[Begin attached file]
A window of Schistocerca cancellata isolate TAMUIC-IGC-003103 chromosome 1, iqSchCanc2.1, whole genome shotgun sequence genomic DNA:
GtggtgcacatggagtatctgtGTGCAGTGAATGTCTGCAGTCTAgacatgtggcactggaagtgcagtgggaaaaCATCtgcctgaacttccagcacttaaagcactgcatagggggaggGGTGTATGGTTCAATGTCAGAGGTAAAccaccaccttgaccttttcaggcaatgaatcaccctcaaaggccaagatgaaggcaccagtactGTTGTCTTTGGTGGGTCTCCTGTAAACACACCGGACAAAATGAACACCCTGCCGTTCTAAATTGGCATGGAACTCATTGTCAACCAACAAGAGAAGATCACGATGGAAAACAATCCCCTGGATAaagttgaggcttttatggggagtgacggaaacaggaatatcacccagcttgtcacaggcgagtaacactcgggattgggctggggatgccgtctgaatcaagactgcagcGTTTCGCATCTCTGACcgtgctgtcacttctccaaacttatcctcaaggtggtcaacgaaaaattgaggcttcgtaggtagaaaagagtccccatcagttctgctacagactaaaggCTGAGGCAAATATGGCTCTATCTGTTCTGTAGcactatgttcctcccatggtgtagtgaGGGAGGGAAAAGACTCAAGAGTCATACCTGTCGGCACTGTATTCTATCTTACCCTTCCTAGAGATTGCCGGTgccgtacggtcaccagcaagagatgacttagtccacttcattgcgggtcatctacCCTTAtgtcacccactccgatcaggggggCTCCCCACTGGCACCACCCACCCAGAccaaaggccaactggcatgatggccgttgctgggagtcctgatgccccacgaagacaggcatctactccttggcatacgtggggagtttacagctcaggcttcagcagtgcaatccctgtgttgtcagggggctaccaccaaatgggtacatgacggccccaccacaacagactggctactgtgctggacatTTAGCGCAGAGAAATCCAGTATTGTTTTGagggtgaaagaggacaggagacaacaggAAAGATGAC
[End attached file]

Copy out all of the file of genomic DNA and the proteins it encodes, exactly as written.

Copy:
A window of Schistocerca cancellata isolate TAMUIC-IGC-003103 chromosome 1, iqSchCanc2.1, whole genome shotgun sequence genomic DNA:
GtggtgcacatggagtatctgtGTGCAGTGAATGTCTGCAGTCTAgacatgtggcactggaagtgcagtgggaaaaCATCtgcctgaacttccagcacttaaagcactgcatagggggaggGGTGTATGGTTCAATGTCAGAGGTAAAccaccaccttgaccttttcaggcaatgaatcaccctcaaaggccaagatgaaggcaccagtactGTTGTCTTTGGTGGGTCTCCTGTAAACACACCGGACAAAATGAACACCCTGCCGTTCTAAATTGGCATGGAACTCATTGTCAACCAACAAGAGAAGATCACGATGGAAAACAATCCCCTGGATAaagttgaggcttttatggggagtgacggaaacaggaatatcacccagcttgtcacaggcgagtaacactcgggattgggctggggatgccgtctgaatcaagactgcagcGTTTCGCATCTCTGACcgtgctgtcacttctccaaacttatcctcaaggtggtcaacgaaaaattgaggcttcgtaggtagaaaagagtccccatcagttctgctacagactaaaggCTGAGGCAAATATGGCTCTATCTGTTCTGTAGcactatgttcctcccatggtgtagtgaGGGAGGGAAAAGACTCAAGAGTCATACCTGTCGGCACTGTATTCTATCTTACCCTTCCTAGAGATTGCCGGTgccgtacggtcaccagcaagagatgacttagtccacttcattgcgggtcatctacCCTTAtgtcacccactccgatcaggggggCTCCCCACTGGCACCACCCACCCAGAccaaaggccaactggcatgatggccgttgctgggagtcctgatgccccacgaagacaggcatctactccttggcatacgtggggagtttacagctcaggcttcagcagtgcaatccctgtgttgtcagggggctaccaccaaatgggtacatgacggccccaccacaacagactggctactgtgctggacatTTAGCGCAGAGAAATCCAGTATTGTTTTGagggtgaaagaggacaggagacaacaggAAAGATGAC